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Activision sues Netflix over hiring of former finance chief

Activision seeks a court order to permanently stop Netflix from soliciting Activision employees and unspecified compensatory and punitive damages to be determined by a jury at trial.

FILE PHOTO: The Activision booth is shown at the E3 2017 Electronic Entertainment Expo in Los Angeles, California, U.S. June 13, 2017. REUTERS/ Mike Blake
FILE PHOTO: The Activision booth is shown at the E3 2017 Electronic Entertainment Expo in Los Angeles, California, U.S. June 13, 2017. REUTERS/ Mike Blake (REUTERS)

Video game publisher Activision Blizzard Inc. sued Netflix Inc., claiming the video-streaming service engaged in a yearslong campaign of unlawfully poaching executives, including by hiring its former chief financial officer.

Activision claims Netflix interfered with the contact of the executive, Spencer Neumann, by offering to pay him in advance to cover his legal fees.

“Netflix unapologetically recruits talent without regard to its ethical and legal obligations,” Activision said in the complaint filed Friday in state court in Los Angeles.

Activision is suing for intentional interference, unfair competition, and aiding and abetting. It seeks a court order to permanently stop Netflix from soliciting Activision employees and unspecified compensatory and punitive damages to be determined by a jury at trial.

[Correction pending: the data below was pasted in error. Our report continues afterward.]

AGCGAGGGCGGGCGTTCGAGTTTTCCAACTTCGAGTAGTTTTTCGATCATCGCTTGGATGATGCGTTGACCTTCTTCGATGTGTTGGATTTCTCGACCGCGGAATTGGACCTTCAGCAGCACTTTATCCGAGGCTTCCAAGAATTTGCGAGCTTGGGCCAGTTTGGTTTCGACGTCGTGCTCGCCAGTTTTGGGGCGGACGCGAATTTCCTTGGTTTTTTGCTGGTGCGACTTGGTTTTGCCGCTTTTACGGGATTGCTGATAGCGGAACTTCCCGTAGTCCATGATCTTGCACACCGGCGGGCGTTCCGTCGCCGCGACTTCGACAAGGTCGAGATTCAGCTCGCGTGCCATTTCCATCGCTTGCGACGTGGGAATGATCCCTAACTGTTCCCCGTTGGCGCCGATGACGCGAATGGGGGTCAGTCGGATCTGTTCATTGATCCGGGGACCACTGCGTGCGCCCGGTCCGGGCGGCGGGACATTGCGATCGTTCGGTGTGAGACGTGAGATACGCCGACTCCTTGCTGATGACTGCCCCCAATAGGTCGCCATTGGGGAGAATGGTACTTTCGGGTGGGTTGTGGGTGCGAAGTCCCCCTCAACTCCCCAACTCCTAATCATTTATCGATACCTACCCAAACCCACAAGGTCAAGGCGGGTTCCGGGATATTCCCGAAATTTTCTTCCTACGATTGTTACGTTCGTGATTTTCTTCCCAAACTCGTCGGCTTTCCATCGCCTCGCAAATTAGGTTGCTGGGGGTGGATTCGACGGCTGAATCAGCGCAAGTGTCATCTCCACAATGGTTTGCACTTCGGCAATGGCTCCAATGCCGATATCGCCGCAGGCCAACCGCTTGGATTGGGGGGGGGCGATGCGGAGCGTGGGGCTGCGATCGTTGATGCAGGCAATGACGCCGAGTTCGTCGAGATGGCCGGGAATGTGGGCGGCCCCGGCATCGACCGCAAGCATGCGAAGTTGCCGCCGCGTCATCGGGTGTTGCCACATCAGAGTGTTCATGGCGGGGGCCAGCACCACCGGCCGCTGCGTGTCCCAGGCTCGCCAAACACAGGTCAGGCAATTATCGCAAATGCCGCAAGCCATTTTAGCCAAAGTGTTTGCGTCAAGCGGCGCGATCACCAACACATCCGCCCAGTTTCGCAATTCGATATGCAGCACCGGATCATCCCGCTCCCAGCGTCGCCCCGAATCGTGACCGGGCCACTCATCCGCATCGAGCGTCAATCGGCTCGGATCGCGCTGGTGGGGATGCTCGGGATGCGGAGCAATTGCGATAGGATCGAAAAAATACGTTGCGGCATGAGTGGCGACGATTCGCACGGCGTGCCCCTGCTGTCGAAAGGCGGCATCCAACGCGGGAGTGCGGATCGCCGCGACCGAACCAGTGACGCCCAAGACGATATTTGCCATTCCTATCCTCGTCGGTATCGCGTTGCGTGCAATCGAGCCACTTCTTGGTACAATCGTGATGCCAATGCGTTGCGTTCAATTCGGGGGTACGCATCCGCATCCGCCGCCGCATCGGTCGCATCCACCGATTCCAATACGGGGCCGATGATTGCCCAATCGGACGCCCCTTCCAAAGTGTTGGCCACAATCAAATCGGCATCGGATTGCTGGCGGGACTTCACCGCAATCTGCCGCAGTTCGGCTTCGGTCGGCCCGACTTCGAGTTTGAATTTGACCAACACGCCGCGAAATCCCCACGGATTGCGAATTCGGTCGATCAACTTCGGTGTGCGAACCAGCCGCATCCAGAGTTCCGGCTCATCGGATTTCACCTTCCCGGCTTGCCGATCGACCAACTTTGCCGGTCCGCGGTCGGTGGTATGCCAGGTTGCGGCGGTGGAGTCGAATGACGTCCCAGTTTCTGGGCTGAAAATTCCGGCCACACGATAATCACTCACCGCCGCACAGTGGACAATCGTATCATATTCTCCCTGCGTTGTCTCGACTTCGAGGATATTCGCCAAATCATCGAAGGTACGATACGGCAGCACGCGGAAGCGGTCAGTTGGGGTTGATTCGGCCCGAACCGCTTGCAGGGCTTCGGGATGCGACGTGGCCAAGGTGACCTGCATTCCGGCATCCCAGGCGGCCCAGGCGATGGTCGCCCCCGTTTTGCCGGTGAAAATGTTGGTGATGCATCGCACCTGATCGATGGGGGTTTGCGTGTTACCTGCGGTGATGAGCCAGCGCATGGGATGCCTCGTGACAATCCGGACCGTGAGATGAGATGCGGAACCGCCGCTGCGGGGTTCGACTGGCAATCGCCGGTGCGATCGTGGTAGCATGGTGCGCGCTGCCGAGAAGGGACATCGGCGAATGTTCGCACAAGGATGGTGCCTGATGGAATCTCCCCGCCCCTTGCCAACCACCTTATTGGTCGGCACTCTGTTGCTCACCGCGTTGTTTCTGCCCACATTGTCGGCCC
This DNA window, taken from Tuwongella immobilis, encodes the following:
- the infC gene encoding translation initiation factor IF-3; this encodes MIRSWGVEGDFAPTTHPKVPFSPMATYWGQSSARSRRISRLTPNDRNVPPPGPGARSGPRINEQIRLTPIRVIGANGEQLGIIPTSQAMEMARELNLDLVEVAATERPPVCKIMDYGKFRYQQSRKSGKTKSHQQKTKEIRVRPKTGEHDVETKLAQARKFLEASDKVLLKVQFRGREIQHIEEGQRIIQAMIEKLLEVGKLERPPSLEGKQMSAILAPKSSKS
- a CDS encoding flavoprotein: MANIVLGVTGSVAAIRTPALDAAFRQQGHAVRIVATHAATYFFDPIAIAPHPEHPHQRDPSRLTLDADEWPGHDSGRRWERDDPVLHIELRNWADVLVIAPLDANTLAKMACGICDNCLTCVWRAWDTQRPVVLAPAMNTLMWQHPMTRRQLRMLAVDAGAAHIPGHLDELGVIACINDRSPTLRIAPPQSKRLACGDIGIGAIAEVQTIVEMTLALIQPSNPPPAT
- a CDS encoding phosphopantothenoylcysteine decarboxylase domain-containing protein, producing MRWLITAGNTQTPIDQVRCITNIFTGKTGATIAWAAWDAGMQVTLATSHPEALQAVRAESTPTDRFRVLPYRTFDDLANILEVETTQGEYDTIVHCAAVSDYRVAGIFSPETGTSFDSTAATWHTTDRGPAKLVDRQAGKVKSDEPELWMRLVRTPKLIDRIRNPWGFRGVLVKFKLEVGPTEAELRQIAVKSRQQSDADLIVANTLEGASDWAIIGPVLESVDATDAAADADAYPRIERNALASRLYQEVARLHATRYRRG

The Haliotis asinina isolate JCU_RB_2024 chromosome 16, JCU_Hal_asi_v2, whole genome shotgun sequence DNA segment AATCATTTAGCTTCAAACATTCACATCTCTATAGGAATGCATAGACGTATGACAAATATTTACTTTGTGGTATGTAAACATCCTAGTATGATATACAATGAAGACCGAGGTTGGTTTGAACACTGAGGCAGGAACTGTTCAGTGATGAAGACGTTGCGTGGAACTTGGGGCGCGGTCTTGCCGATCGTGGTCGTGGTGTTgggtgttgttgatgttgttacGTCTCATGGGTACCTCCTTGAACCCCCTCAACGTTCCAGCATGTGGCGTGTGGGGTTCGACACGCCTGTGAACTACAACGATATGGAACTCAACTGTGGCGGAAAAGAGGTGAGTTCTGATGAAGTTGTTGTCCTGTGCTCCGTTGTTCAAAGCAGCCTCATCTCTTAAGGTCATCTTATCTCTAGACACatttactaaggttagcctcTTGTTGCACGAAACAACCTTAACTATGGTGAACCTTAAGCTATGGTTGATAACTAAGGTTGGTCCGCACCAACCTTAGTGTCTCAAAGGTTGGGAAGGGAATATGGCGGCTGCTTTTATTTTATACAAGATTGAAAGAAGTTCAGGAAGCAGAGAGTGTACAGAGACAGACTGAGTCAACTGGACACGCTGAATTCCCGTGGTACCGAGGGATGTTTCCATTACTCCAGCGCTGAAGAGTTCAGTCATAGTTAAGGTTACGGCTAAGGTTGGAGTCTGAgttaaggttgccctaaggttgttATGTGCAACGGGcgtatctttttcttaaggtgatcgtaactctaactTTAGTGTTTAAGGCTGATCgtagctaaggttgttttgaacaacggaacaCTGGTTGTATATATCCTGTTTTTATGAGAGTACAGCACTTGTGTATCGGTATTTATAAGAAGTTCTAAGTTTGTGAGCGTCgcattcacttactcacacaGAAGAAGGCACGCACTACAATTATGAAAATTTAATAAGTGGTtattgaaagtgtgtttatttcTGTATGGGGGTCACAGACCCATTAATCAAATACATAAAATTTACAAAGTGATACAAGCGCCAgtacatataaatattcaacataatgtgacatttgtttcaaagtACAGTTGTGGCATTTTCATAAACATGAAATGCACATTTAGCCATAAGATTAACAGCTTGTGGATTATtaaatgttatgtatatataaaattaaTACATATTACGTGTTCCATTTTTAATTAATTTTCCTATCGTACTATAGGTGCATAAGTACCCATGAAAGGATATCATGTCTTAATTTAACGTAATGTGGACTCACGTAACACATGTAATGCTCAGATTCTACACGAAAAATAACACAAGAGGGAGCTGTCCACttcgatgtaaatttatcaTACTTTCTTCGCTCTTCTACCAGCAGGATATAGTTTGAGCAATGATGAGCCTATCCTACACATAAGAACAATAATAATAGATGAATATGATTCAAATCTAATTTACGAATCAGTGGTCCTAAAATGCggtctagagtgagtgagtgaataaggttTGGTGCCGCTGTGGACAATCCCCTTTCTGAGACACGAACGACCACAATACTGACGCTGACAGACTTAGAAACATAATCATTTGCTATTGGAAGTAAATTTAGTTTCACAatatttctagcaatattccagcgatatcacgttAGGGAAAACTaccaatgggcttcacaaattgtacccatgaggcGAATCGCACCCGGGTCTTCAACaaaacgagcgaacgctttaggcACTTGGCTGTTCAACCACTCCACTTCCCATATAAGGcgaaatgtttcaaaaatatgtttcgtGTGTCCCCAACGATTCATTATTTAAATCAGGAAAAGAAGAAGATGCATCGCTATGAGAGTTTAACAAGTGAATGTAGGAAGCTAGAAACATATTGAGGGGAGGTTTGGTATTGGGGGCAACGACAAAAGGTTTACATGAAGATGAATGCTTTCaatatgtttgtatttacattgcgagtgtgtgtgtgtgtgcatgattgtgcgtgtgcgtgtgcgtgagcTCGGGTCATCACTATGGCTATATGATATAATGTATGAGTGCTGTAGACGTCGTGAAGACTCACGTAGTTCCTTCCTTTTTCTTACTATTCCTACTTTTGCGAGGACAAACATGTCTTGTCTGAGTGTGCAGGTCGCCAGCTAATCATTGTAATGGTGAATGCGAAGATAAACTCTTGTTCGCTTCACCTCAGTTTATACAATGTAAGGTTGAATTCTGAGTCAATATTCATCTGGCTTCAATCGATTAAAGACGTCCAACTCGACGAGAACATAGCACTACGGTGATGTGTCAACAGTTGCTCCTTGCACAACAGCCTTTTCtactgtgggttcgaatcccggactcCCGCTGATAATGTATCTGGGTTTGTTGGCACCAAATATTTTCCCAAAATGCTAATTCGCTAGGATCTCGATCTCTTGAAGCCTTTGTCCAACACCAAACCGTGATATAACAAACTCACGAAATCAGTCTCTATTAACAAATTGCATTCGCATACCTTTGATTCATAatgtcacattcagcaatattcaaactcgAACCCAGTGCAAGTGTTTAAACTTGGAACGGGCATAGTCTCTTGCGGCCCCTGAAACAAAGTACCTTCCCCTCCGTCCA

Netflix and Activision both declined to comment on the lawsuit.

Neumann hopped from Activision to Netflix at the beginning of 2019 after he was abruptly put on leave by the video-game maker in anticipation of the move. He had joined Activision in May 2017 from Walt Disney Co., where he served as CFO of that company’s theme-park division.

In the suit, the game publisher said it’s concerned that -- as Netflix creates video games based on its shows -- it “increases its competition with Activision.” Netflix shows have already become games such as “Stranger Things 3: The Game” and “The Dark Crystal: Age of Resistance.”

The video-gaming market has exploded during the Covid-19 pandemic, as many other forms of entertainment became unaccessible. Video games should generate nearly $160 billion in revenue globally this year, up 9.3%, according to research firm Newzoo. The launch of new gaming consoles from Microsoft Corp. and Sony Corp. this fall should further add fuel to the market.

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